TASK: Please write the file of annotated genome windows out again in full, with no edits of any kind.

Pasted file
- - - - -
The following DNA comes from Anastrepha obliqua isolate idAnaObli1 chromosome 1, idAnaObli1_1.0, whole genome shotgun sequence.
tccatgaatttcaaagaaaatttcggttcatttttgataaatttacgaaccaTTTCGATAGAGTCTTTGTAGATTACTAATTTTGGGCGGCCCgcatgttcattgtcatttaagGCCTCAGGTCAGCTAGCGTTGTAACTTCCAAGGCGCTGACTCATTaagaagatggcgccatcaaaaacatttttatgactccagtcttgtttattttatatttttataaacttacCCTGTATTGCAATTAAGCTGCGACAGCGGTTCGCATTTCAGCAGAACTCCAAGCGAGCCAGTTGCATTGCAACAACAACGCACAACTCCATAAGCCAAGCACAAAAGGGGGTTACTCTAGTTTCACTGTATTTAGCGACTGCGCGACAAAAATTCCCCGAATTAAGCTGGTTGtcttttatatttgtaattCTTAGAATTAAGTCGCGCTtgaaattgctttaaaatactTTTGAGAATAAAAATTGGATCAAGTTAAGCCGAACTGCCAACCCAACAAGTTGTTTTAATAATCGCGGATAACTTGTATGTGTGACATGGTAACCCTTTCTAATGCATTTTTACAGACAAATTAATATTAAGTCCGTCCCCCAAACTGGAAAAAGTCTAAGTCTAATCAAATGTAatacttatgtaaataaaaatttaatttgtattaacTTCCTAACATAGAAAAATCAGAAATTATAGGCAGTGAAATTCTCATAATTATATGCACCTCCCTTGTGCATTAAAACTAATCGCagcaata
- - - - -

The following DNA comes from Anastrepha obliqua isolate idAnaObli1 chromosome 1, idAnaObli1_1.0, whole genome shotgun sequence.
tccatgaatttcaaagaaaatttcggttcatttttgataaatttacgaaccaTTTCGATAGAGTCTTTGTAGATTACTAATTTTGGGCGGCCCgcatgttcattgtcatttaagGCCTCAGGTCAGCTAGCGTTGTAACTTCCAAGGCGCTGACTCATTaagaagatggcgccatcaaaaacatttttatgactccagtcttgtttattttatatttttataaacttacCCTGTATTGCAATTAAGCTGCGACAGCGGTTCGCATTTCAGCAGAACTCCAAGCGAGCCAGTTGCATTGCAACAACAACGCACAACTCCATAAGCCAAGCACAAAAGGGGGTTACTCTAGTTTCACTGTATTTAGCGACTGCGCGACAAAAATTCCCCGAATTAAGCTGGTTGtcttttatatttgtaattCTTAGAATTAAGTCGCGCTtgaaattgctttaaaatactTTTGAGAATAAAAATTGGATCAAGTTAAGCCGAACTGCCAACCCAACAAGTTGTTTTAATAATCGCGGATAACTTGTATGTGTGACATGGTAACCCTTTCTAATGCATTTTTACAGACAAATTAATATTAAGTCCGTCCCCCAAACTGGAAAAAGTCTAAGTCTAATCAAATGTAatacttatgtaaataaaaatttaatttgtattaacTTCCTAACATAGAAAAATCAGAAATTATAGGCAGTGAAATTCTCATAATTATATGCACCTCCCTTGTGCATTAAAACTAATCGCagcaata